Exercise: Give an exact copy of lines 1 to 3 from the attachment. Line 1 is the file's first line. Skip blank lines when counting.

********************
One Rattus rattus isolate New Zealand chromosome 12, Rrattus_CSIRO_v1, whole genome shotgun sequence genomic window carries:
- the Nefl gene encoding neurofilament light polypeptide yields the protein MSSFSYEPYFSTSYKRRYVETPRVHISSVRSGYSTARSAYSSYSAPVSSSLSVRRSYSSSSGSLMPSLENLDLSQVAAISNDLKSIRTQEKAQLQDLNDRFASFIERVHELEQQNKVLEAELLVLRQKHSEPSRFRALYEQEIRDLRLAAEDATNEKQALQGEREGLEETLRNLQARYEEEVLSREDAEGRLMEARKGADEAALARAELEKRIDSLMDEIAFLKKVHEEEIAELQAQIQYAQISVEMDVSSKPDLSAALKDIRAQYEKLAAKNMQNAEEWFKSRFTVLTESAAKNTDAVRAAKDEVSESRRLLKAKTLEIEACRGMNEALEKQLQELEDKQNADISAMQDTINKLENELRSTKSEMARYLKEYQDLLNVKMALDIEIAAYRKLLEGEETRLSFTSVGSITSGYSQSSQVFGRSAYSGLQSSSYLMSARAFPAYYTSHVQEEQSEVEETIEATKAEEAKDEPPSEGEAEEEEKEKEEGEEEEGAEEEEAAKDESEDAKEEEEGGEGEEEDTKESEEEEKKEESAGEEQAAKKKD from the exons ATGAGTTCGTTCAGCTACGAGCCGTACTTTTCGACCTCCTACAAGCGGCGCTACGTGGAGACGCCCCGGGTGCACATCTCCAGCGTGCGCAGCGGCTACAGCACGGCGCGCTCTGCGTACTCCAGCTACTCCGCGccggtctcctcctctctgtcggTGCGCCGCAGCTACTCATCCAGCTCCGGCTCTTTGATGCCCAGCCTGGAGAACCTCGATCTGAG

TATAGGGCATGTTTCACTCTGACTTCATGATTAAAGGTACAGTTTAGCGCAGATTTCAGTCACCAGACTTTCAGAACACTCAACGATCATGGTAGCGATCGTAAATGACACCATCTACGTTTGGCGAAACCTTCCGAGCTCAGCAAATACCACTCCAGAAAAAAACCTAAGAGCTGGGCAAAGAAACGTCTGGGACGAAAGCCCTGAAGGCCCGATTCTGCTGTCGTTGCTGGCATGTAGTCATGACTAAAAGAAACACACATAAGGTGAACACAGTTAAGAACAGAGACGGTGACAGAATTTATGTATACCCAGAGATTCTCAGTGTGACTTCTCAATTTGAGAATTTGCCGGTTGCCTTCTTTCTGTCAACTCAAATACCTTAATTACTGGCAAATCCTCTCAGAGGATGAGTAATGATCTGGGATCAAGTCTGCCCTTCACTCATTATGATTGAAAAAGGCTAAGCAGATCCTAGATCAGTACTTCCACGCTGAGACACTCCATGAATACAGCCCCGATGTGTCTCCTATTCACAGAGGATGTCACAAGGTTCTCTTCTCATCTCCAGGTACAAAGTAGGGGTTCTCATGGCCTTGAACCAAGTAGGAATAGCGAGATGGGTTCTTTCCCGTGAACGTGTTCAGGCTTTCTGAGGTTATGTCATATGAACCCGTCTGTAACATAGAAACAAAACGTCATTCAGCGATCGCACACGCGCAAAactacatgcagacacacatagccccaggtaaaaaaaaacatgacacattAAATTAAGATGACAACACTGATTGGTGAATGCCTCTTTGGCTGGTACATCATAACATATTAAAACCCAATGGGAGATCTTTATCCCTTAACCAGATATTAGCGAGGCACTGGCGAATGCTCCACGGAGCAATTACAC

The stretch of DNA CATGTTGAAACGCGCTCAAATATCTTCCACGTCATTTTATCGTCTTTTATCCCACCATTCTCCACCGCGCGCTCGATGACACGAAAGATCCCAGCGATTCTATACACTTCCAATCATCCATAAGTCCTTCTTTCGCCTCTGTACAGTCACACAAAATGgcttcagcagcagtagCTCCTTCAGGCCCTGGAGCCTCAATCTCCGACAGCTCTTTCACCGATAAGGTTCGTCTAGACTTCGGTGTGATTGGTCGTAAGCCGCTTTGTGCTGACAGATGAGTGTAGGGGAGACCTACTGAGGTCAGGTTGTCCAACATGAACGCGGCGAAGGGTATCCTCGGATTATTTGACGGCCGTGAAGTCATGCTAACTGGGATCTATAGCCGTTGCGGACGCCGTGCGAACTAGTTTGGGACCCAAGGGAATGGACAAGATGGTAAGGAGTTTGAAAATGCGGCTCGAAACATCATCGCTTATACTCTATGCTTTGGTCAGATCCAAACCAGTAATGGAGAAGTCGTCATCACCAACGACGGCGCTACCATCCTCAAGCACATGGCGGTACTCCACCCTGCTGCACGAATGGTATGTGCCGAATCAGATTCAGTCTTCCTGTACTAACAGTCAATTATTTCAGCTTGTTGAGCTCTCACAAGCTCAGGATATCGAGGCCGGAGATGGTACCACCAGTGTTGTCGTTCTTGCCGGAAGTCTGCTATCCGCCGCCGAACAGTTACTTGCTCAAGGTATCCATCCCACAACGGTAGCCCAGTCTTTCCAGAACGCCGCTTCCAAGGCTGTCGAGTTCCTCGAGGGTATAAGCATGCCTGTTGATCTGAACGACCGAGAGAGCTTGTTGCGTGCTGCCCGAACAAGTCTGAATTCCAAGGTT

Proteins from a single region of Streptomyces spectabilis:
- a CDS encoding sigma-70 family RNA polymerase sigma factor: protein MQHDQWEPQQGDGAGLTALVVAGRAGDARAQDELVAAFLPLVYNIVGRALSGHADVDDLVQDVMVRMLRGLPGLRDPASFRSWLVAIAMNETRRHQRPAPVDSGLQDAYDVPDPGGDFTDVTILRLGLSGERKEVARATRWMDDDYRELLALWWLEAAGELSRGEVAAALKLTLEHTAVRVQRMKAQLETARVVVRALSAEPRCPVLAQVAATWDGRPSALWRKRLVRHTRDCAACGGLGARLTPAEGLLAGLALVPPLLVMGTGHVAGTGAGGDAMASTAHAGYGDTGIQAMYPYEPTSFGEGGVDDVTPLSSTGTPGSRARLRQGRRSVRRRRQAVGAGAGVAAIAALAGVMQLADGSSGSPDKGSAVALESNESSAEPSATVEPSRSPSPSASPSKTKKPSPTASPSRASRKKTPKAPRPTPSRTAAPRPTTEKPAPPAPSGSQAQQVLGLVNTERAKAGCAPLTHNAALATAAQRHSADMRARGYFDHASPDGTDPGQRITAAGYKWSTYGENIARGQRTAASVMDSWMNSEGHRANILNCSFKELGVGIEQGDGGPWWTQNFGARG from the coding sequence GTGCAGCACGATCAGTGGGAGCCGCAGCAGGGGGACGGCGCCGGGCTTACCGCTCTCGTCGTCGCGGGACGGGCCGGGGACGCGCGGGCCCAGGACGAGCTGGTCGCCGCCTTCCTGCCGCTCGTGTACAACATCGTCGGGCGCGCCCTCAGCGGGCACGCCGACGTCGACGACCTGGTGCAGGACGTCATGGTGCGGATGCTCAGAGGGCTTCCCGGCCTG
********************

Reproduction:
One Rattus rattus isolate New Zealand chromosome 12, Rrattus_CSIRO_v1, whole genome shotgun sequence genomic window carries:
- the Nefl gene encoding neurofilament light polypeptide yields the protein MSSFSYEPYFSTSYKRRYVETPRVHISSVRSGYSTARSAYSSYSAPVSSSLSVRRSYSSSSGSLMPSLENLDLSQVAAISNDLKSIRTQEKAQLQDLNDRFASFIERVHELEQQNKVLEAELLVLRQKHSEPSRFRALYEQEIRDLRLAAEDATNEKQALQGEREGLEETLRNLQARYEEEVLSREDAEGRLMEARKGADEAALARAELEKRIDSLMDEIAFLKKVHEEEIAELQAQIQYAQISVEMDVSSKPDLSAALKDIRAQYEKLAAKNMQNAEEWFKSRFTVLTESAAKNTDAVRAAKDEVSESRRLLKAKTLEIEACRGMNEALEKQLQELEDKQNADISAMQDTINKLENELRSTKSEMARYLKEYQDLLNVKMALDIEIAAYRKLLEGEETRLSFTSVGSITSGYSQSSQVFGRSAYSGLQSSSYLMSARAFPAYYTSHVQEEQSEVEETIEATKAEEAKDEPPSEGEAEEEEKEKEEGEEEEGAEEEEAAKDESEDAKEEEEGGEGEEEDTKESEEEEKKEESAGEEQAAKKKD from the exons ATGAGTTCGTTCAGCTACGAGCCGTACTTTTCGACCTCCTACAAGCGGCGCTACGTGGAGACGCCCCGGGTGCACATCTCCAGCGTGCGCAGCGGCTACAGCACGGCGCGCTCTGCGTACTCCAGCTACTCCGCGccggtctcctcctctctgtcggTGCGCCGCAGCTACTCATCCAGCTCCGGCTCTTTGATGCCCAGCCTGGAGAACCTCGATCTGAG

TATAGGGCATGTTTCACTCTGACTTCATGATTAAAGGTACAGTTTAGCGCAGATTTCAGTCACCAGACTTTCAGAACACTCAACGATCATGGTAGCGATCGTAAATGACACCATCTACGTTTGGCGAAACCTTCCGAGCTCAGCAAATACCACTCCAGAAAAAAACCTAAGAGCTGGGCAAAGAAACGTCTGGGACGAAAGCCCTGAAGGCCCGATTCTGCTGTCGTTGCTGGCATGTAGTCATGACTAAAAGAAACACACATAAGGTGAACACAGTTAAGAACAGAGACGGTGACAGAATTTATGTATACCCAGAGATTCTCAGTGTGACTTCTCAATTTGAGAATTTGCCGGTTGCCTTCTTTCTGTCAACTCAAATACCTTAATTACTGGCAAATCCTCTCAGAGGATGAGTAATGATCTGGGATCAAGTCTGCCCTTCACTCATTATGATTGAAAAAGGCTAAGCAGATCCTAGATCAGTACTTCCACGCTGAGACACTCCATGAATACAGCCCCGATGTGTCTCCTATTCACAGAGGATGTCACAAGGTTCTCTTCTCATCTCCAGGTACAAAGTAGGGGTTCTCATGGCCTTGAACCAAGTAGGAATAGCGAGATGGGTTCTTTCCCGTGAACGTGTTCAGGCTTTCTGAGGTTATGTCATATGAACCCGTCTGTAACATAGAAACAAAACGTCATTCAGCGATCGCACACGCGCAAAactacatgcagacacacatagccccaggtaaaaaaaaacatgacacattAAATTAAGATGACAACACTGATTGGTGAATGCCTCTTTGGCTGGTACATCATAACATATTAAAACCCAATGGGAGATCTTTATCCCTTAACCAGATATTAGCGAGGCACTGGCGAATGCTCCACGGAGCAATTACAC